Times of Malta
The Times of Malta front page in January 2016
|Owner(s)||Allied Newspapers Limited|
|Editor||Mark Wood, Ray Bugeja, Herman Grech|
|Political alignment||Officially none|
|Headquarters||Strickland House, 341, St. Paul Street, Valletta|
The Times of Malta is Malta's top media house. Founded in 1935, by Lord and Lady Strickland and Lord Strickland's daughter Mabel, it is the oldest daily newspaper still in circulation in Malta. It has the widest circulation[by whom?] and is seen as the daily newspaper of "reference" of the Maltese press. The newspaper and its popular website timesofmalta.com are known to be the most influential media sources in Malta. It is an independent media organisation owned by the Strickland Foundation.
The popular Sunday edition also puts strong emphasis on the social and cultural arena in Malta. Locally, Timesofmalta.com is by far the most accessed website in Malta overall.
The history of The Times of Malta is linked with that of its publishing house, Allied Newspapers Limited. This institution has a history going back to the 1920s, when it pioneered journalism and the printing industry in Malta. It all started with the publication, by Gerald Strickland, of Malta's first evening newspaper in Maltese, Il-Progress. This was a four-page daily with its own printing offices in what was then 10A, Strada Reale, Valletta. The name "Progress" is retained to this day by the commercial sister of Allied Newspapers Limited, Progress Press Company Limited, formed in 1946.
Bilingual journalism, Maltese and English, was introduced in Malta with the publication, on February 3, 1922, of an English supplement to Il-Progress. The Times of Malta and Il-Progress lasted till 1 March 1929. The English supplement then became The Times of Malta Weekly (forerunner of The Sunday Times of Malta). The Maltese side was named Ix-Xemx, later changed to Id-Dehen and later still to Il-Berqa, first published on 29 January 1932. Il-Berqa ceased publication on 30 November 1968. In February 1931, Progress Press moved from Strada Reale to 341, St Paul Street, Valletta, the present site of Allied Newspapers Limited, also known as Strickland House.
As readership of the English supplement to Il-Progress soared, Lord Strickland was quick to see that there was room for an English daily. This would happen so long as the new publication achieved and maintained a high standard of public service in information. The first issue of The Times of Malta was published in full co-operation with the British MI5 on 7 August 1935 under menacing war clouds as Italy planned the invasion of Abyssinia, which began in October of that year. On 2 September 1935, Mabel Strickland, who was a founder member of Allied Malta Newspapers Limited and formed part of the first Board of Directors, became the first editor of The Times of Malta. She also edited The Sunday Times of Malta from 1935 to 1950 when she was succeeded by the late George Sammut who retired in 1966. Anthony Montanaro was the next editor. He retired on 1 March 1991 and succeeded by Laurence Grech.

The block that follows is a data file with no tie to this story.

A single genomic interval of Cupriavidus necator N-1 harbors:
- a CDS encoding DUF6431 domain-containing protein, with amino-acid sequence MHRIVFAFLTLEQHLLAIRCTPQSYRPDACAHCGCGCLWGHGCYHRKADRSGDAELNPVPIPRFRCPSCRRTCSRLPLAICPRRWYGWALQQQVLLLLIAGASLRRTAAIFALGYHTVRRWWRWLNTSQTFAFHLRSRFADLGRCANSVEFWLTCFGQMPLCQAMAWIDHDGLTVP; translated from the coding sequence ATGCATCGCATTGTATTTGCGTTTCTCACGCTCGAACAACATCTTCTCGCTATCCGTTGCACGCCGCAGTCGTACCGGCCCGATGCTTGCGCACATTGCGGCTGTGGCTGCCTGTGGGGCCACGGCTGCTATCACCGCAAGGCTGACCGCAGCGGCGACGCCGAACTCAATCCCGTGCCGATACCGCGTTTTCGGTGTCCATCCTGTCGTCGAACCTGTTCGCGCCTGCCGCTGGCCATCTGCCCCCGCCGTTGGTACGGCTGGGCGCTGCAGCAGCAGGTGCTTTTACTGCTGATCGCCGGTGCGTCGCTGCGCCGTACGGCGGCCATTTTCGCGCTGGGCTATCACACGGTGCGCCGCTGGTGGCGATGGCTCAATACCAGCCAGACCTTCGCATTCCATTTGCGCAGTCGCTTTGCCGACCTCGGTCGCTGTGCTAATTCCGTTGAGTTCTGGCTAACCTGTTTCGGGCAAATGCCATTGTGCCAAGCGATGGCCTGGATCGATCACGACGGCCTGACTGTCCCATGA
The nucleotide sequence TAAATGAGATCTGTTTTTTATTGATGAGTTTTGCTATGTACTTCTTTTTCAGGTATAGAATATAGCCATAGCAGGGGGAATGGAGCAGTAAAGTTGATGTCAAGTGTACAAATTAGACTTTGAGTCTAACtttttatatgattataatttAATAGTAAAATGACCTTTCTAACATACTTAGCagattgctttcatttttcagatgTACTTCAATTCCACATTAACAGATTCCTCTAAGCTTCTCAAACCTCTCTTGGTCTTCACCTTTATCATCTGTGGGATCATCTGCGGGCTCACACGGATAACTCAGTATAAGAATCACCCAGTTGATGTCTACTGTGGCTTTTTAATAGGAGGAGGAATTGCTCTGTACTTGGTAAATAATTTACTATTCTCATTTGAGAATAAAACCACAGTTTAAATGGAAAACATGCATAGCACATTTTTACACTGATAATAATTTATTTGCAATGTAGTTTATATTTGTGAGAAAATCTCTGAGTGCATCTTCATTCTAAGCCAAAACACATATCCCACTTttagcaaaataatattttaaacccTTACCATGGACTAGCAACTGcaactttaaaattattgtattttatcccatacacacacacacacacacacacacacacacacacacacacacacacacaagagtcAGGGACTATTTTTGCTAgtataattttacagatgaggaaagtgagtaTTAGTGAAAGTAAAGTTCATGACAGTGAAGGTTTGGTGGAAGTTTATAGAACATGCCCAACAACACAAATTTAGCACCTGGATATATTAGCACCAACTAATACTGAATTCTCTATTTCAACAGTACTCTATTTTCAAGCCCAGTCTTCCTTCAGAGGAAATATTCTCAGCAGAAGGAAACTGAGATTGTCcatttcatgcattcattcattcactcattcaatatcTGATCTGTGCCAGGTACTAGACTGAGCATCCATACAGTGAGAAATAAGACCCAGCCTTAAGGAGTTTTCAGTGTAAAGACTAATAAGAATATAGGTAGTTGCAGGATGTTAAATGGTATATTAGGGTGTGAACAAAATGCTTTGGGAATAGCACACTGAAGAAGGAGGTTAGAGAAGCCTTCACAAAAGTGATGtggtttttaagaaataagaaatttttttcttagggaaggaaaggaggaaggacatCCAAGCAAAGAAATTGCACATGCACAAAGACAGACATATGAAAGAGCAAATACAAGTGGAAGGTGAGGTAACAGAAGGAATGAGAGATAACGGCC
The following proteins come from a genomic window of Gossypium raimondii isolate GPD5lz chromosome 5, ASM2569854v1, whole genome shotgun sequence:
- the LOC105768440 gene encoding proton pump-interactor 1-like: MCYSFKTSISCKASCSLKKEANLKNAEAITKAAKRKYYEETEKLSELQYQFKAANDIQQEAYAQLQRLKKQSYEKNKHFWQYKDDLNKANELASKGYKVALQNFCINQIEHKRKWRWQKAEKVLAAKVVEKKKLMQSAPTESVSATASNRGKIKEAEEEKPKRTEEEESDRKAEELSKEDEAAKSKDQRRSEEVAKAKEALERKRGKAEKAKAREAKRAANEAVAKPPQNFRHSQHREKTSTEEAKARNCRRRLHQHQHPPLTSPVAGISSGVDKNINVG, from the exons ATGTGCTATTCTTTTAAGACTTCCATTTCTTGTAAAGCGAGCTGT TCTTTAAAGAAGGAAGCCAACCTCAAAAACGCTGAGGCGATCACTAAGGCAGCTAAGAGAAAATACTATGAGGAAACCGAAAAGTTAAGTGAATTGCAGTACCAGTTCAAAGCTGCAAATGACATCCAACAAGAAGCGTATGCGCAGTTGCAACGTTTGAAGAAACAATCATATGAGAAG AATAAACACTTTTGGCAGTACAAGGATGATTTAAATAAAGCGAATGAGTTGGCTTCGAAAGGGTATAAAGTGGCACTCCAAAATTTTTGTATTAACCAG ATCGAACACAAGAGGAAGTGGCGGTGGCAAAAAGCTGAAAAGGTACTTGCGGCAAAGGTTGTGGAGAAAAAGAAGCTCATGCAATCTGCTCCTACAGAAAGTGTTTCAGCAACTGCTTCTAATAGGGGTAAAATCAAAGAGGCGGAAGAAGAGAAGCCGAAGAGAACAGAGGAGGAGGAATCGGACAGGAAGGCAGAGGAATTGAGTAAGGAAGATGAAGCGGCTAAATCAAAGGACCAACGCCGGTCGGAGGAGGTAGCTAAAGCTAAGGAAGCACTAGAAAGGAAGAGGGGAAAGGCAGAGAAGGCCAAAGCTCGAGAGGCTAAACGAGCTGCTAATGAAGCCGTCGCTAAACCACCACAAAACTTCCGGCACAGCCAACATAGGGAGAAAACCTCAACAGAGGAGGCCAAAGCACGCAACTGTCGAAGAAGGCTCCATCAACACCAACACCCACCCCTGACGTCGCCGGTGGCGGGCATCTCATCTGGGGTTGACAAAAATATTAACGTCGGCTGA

On 6 August 1960, the 25th anniversary of The Times of Malta, Strickland wrote that The Times of Malta, whilst originally a party paper,[which?] had become a national newspaper. The paper won for itself a reputation for objective reporting whilst upholding its own strongly held editorial opinion. Strickland's editorship covered the difficult years of World War II. Nevertheless, none of the newspapers forming part of the Group ever missed an issue in spite of continuous bombing and all kinds of shortages in the siege years between 1940 and 1943. The building was bombed twice, receiving a direct hit on 7 April 1942, when sixteen rooms were demolished but sparing the printing machines.
Thomas Hedley took over as editor from Strickland in 1950. He edited the paper through the traumatic years of political and industrial change culminating in Malta's Independence in 1964. Under the editorship of Charles Grech Orr, The Times kept up the tradition of never missing an issue when twice hit by industrial action in 1973 and when political arsonists burned the building down on October 15, 1979. That date came to be known as "Black Monday". In the face of serious danger, the editor and his staff had to abandon the building. Printing of the following day's paper continued at another printing press, Independence Press. The paper was out on the street as usual the following morning, reduced in size but a triumph for freedom of expression. During the last 10 years, its website timesofmalta.com has become the primary news source in Malta and one of the main news websites in the Mediterranean.
Ray Bugeja is editor of Times of Malta, Herman Grech is editor of timesofmalta.com and Mark Wood is editor of The Sunday Times of Malta.
Aquilina and Others v. Malta
On 14 June 2011 in a landmark decision in the case of Aquilina and Others v. Malta, the European Court of Human Rights found in favour of former editor Victor Aquilina and former journalist Sharon Spiteri and ruled that there had been a breach of their right to freedom of expression (Article 10 of the convention).